ORIGINAL ARTICLE
Year : 2013  |  Volume : 7  |  Issue : 2  |  Page : 134-137

Infraclavicular brachial plexus block: Comparison of posterior cord stimulation with lateral or medial cord stimulation, a prospective double blinded study


Department of Anaesthesiology and Intensive Care, PGIMER, Dr. Ram Manohar Lohia Hospital, New Delhi, India

Correspondence Address:
Dushyant Sharma
RZ- 12,13/230 Dayal Park, West Sagar Pur, New Delhi - 110 046
India
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Source of Support: None, Conflict of Interest: None


DOI: 10.4103/1658-354X.114054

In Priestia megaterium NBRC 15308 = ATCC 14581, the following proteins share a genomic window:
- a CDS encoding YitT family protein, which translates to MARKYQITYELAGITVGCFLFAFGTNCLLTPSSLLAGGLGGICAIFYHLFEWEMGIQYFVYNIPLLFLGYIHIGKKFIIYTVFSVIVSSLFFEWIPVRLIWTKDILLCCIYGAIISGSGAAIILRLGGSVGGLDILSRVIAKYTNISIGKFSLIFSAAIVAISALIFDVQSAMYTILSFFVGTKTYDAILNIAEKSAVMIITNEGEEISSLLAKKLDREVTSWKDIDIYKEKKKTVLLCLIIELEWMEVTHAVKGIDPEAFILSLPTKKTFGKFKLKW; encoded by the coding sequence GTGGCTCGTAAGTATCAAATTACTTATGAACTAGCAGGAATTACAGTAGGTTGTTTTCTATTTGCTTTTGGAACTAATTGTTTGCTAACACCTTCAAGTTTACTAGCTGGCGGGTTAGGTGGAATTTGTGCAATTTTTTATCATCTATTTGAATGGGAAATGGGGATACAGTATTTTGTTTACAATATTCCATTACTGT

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Background: Infraclavicular approach to the brachial plexus sheath provides anesthesia for surgery on the distal arm, elbow, forearm, wrist, and hand. It has been found that evoked distal motor response or radial nerve-type motor response has influenced the success rate of single-injection infraclavicular brachial plexus block. Aim: We conducted this study to compare the extent and effectiveness of infraclavicular brachial plexus block achieved by injecting a local anesthetic drug after finding specific muscle action due to neural stimulator guided posterior cord stimulation and lateral cord/medial cord stimulation. Methods: After ethical committee approval, patients were randomly assigned to one of the two study groups of 30 patients each. In group 1, posterior cord stimulation was used and in group 2 lateral/medial cord stimulation was used for infraclavicular brachial plexus block. The extent of motor block and effectiveness of sensory block were assessed. Results: All four motor nerves that were selected for the extent of block were blocked in 23 cases (76.7%) in group 1 and in 15 cases (50.0%) in group 2 (P:0.032). The two groups did not differ significantly in the number of cases in which 0, 1, 2, and 3 nerves were blocked (P>0.05). In group 1, significantly lesser number of patients had pain on surgical manipulation compared with patients of group 2 (P:0.037). Conclusion: Stimulating the posterior cord guided by a nerve stimulator before local anesthetic injection is associated with greater extent of block (in the number of motor nerves blocked) and effectiveness of block (in reporting no pain during the surgery) than stimulation of either the lateral or medial cord.


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